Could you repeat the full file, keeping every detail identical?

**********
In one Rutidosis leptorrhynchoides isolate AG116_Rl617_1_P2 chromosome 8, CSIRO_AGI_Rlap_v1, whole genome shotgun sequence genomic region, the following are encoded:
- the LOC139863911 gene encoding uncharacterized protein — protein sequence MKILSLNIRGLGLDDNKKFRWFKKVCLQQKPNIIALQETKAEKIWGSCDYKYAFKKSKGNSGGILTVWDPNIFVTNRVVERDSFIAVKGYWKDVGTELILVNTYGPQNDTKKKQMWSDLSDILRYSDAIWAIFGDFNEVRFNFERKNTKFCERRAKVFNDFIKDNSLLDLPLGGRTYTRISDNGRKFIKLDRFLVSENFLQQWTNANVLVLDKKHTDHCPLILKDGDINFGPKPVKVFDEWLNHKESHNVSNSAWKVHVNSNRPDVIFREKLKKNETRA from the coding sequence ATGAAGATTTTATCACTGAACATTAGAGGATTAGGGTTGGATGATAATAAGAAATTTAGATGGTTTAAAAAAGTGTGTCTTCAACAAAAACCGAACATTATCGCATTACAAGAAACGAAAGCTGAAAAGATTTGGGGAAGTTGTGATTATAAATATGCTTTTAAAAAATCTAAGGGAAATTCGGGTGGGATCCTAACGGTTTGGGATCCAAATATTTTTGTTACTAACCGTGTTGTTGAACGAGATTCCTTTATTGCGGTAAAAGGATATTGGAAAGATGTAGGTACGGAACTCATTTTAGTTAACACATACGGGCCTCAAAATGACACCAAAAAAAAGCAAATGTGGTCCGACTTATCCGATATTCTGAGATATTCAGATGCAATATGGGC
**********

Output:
In one Rutidosis leptorrhynchoides isolate AG116_Rl617_1_P2 chromosome 8, CSIRO_AGI_Rlap_v1, whole genome shotgun sequence genomic region, the following are encoded:
- the LOC139863911 gene encoding uncharacterized protein — protein sequence MKILSLNIRGLGLDDNKKFRWFKKVCLQQKPNIIALQETKAEKIWGSCDYKYAFKKSKGNSGGILTVWDPNIFVTNRVVERDSFIAVKGYWKDVGTELILVNTYGPQNDTKKKQMWSDLSDILRYSDAIWAIFGDFNEVRFNFERKNTKFCERRAKVFNDFIKDNSLLDLPLGGRTYTRISDNGRKFIKLDRFLVSENFLQQWTNANVLVLDKKHTDHCPLILKDGDINFGPKPVKVFDEWLNHKESHNVSNSAWKVHVNSNRPDVIFREKLKKNETRA from the coding sequence ATGAAGATTTTATCACTGAACATTAGAGGATTAGGGTTGGATGATAATAAGAAATTTAGATGGTTTAAAAAAGTGTGTCTTCAACAAAAACCGAACATTATCGCATTACAAGAAACGAAAGCTGAAAAGATTTGGGGAAGTTGTGATTATAAATATGCTTTTAAAAAATCTAAGGGAAATTCGGGTGGGATCCTAACGGTTTGGGATCCAAATATTTTTGTTACTAACCGTGTTGTTGAACGAGATTCCTTTATTGCGGTAAAAGGATATTGGAAAGATGTAGGTACGGAACTCATTTTAGTTAACACATACGGGCCTCAAAATGACACCAAAAAAAAGCAAATGTGGTCCGACTTATCCGATATTCTGAGATATTCAGATGCAATATGGGC